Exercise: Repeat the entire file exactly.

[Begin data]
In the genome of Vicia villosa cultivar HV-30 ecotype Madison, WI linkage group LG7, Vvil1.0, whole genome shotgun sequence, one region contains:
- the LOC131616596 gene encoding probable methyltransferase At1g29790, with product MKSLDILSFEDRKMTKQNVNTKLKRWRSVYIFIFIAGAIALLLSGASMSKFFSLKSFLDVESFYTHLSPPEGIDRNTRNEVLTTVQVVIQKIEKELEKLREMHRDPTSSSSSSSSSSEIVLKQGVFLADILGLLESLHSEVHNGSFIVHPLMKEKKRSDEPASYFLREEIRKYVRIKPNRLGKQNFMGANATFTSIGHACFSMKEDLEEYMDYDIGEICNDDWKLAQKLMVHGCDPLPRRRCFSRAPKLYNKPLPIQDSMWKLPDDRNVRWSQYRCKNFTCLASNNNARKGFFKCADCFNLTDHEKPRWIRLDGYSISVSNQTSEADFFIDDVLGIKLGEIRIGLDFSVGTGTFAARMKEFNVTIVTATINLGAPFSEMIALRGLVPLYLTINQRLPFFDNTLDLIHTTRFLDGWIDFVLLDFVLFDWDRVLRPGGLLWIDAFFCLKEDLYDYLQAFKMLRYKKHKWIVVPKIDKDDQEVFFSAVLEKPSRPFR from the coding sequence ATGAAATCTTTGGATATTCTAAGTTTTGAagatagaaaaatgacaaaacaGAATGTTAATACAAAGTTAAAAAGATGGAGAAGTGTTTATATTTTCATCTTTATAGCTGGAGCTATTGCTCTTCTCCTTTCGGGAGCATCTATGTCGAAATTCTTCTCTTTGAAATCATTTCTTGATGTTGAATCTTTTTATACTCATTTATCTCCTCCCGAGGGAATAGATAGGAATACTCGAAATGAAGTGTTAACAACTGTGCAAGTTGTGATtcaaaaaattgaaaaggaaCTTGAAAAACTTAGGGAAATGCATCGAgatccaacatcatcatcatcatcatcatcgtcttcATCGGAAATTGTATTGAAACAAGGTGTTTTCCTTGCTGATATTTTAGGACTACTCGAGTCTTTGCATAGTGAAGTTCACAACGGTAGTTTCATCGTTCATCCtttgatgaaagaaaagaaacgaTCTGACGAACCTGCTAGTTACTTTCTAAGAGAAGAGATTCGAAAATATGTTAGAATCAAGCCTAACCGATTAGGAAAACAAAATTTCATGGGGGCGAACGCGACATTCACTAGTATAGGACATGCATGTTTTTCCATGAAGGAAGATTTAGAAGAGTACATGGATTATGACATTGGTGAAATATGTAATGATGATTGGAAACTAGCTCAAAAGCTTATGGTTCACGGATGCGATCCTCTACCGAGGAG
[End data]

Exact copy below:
In the genome of Vicia villosa cultivar HV-30 ecotype Madison, WI linkage group LG7, Vvil1.0, whole genome shotgun sequence, one region contains:
- the LOC131616596 gene encoding probable methyltransferase At1g29790, with product MKSLDILSFEDRKMTKQNVNTKLKRWRSVYIFIFIAGAIALLLSGASMSKFFSLKSFLDVESFYTHLSPPEGIDRNTRNEVLTTVQVVIQKIEKELEKLREMHRDPTSSSSSSSSSSEIVLKQGVFLADILGLLESLHSEVHNGSFIVHPLMKEKKRSDEPASYFLREEIRKYVRIKPNRLGKQNFMGANATFTSIGHACFSMKEDLEEYMDYDIGEICNDDWKLAQKLMVHGCDPLPRRRCFSRAPKLYNKPLPIQDSMWKLPDDRNVRWSQYRCKNFTCLASNNNARKGFFKCADCFNLTDHEKPRWIRLDGYSISVSNQTSEADFFIDDVLGIKLGEIRIGLDFSVGTGTFAARMKEFNVTIVTATINLGAPFSEMIALRGLVPLYLTINQRLPFFDNTLDLIHTTRFLDGWIDFVLLDFVLFDWDRVLRPGGLLWIDAFFCLKEDLYDYLQAFKMLRYKKHKWIVVPKIDKDDQEVFFSAVLEKPSRPFR from the coding sequence ATGAAATCTTTGGATATTCTAAGTTTTGAagatagaaaaatgacaaaacaGAATGTTAATACAAAGTTAAAAAGATGGAGAAGTGTTTATATTTTCATCTTTATAGCTGGAGCTATTGCTCTTCTCCTTTCGGGAGCATCTATGTCGAAATTCTTCTCTTTGAAATCATTTCTTGATGTTGAATCTTTTTATACTCATTTATCTCCTCCCGAGGGAATAGATAGGAATACTCGAAATGAAGTGTTAACAACTGTGCAAGTTGTGATtcaaaaaattgaaaaggaaCTTGAAAAACTTAGGGAAATGCATCGAgatccaacatcatcatcatcatcatcatcgtcttcATCGGAAATTGTATTGAAACAAGGTGTTTTCCTTGCTGATATTTTAGGACTACTCGAGTCTTTGCATAGTGAAGTTCACAACGGTAGTTTCATCGTTCATCCtttgatgaaagaaaagaaacgaTCTGACGAACCTGCTAGTTACTTTCTAAGAGAAGAGATTCGAAAATATGTTAGAATCAAGCCTAACCGATTAGGAAAACAAAATTTCATGGGGGCGAACGCGACATTCACTAGTATAGGACATGCATGTTTTTCCATGAAGGAAGATTTAGAAGAGTACATGGATTATGACATTGGTGAAATATGTAATGATGATTGGAAACTAGCTCAAAAGCTTATGGTTCACGGATGCGATCCTCTACCGAGGAG